I didn’t really give too much thought to today, before it arrived that is. I’d sent the obligatory card to Mum, I’d invited my mother-in-law round for Sunday lunch with my grandmother-in-law and other family members. I’d ordered a gammon joint from our fabulous butcher and hubby popped to the supermarket with a list of the required vegetables and nibbles. All sorted, I thought. Easy.
Then today began and it has unexpectedly hit me hard. I have had so many lovely messages from friends telling me they are thinking of me and willing me to be strong. Messages from friends who have lost babies, sending me love. Messages from friends who have recently lost their mums. Messages from my best friends telling me such lovely things – things they must think I need to hear. I have had messages from other friends, and friends of friends. Text messages from business acquaintances, who have taken time out of their own Mother’s Days to let me know they are thinking of me. It is humbling. I didn’t expect any of it. I have cried.
I have listened to Radio 2 whilst preparing the veg, (wishing it was still Terry and not Richard Madeley) and I enjoyed the live performance of “You Raise Me Up” by one of the guys from Westlife (the gay one with the best voice apparently – Richard’s opinion, not mine) and I have cried. I discovered a blog post from a chap who wrote a letter some years ago to his mother, it was extremely touching and yes, it made me cry.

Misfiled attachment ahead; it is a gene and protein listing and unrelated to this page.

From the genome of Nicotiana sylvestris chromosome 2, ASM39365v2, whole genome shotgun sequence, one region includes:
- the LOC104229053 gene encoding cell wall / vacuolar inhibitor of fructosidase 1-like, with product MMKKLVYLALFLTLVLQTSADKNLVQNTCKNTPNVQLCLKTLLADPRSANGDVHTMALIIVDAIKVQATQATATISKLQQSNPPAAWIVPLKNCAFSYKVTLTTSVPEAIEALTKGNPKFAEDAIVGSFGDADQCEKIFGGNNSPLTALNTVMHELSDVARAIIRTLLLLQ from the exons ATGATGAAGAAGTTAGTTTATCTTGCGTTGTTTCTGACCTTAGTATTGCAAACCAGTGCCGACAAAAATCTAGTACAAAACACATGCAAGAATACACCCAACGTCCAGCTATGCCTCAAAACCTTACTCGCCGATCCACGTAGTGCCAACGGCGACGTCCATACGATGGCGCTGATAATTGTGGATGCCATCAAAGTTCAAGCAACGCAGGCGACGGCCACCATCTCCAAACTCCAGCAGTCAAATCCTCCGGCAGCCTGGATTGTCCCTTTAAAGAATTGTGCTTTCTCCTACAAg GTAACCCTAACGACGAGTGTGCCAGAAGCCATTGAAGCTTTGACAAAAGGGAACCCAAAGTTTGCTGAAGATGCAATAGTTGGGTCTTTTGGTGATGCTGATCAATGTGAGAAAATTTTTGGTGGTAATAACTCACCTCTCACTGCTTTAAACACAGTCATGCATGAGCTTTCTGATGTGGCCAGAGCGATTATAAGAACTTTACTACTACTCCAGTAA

And, now with the family gone, I realise that this has been the underlying theme of my day – either being on the verge of tears or actually being in tears. I feel very emotional and sad, but then again, what on earth did I expect? Did I expect to be so busy cooking and entertaining my husband’s lovely family that I would not even think about my mum? Did I think my kids would shower me with so many gifts and home made cards that I would be so overwhelmed with love that my mum wouldn’t even cross my mind? Did I think I was stronger than I actually am? I don’t know what I thought – it hurts my brain trying to work it out.
I spoke to my mum this morning. She answered the phone, which is always slightly concerning – does this mean Dad is out? Does this mean he is lying on the floor after collapsing with the stress of it all? Does it mean she’s taken a knife to him and he’s bleeding to death in the bathroom? Or does it simply just mean she was passing the phone in the kitchen and picked up the thing that was making a loud, shrill noise?
“Hi Mum,” I say, “Happy Mother’s Day!”
“Hmmmm” she replies, “I’m waiting for the special thing with that. I’ve hung around. That woman in the house, not allowed to wander.”
I ask her if she got my card, telling her I’d posted it a few days ago. She didn’t apparently. No, definitely not there anywhere. I hear sentences and phrases that don’t seem to belong together, they make no sense to me. “They won’t be getting the white bubbles later on, maybe. Sort of got it ready now.” It continues, “Kids everywhere. Need to get washing done and I’ve hung around, for the people.”
We chat, or we continue to exchange jumbled, confused words for a little while longer and then I ask to speak to my dad, or Stephen, or the tall chap. “Is there a tall man there, Mum? Can I talk to him?”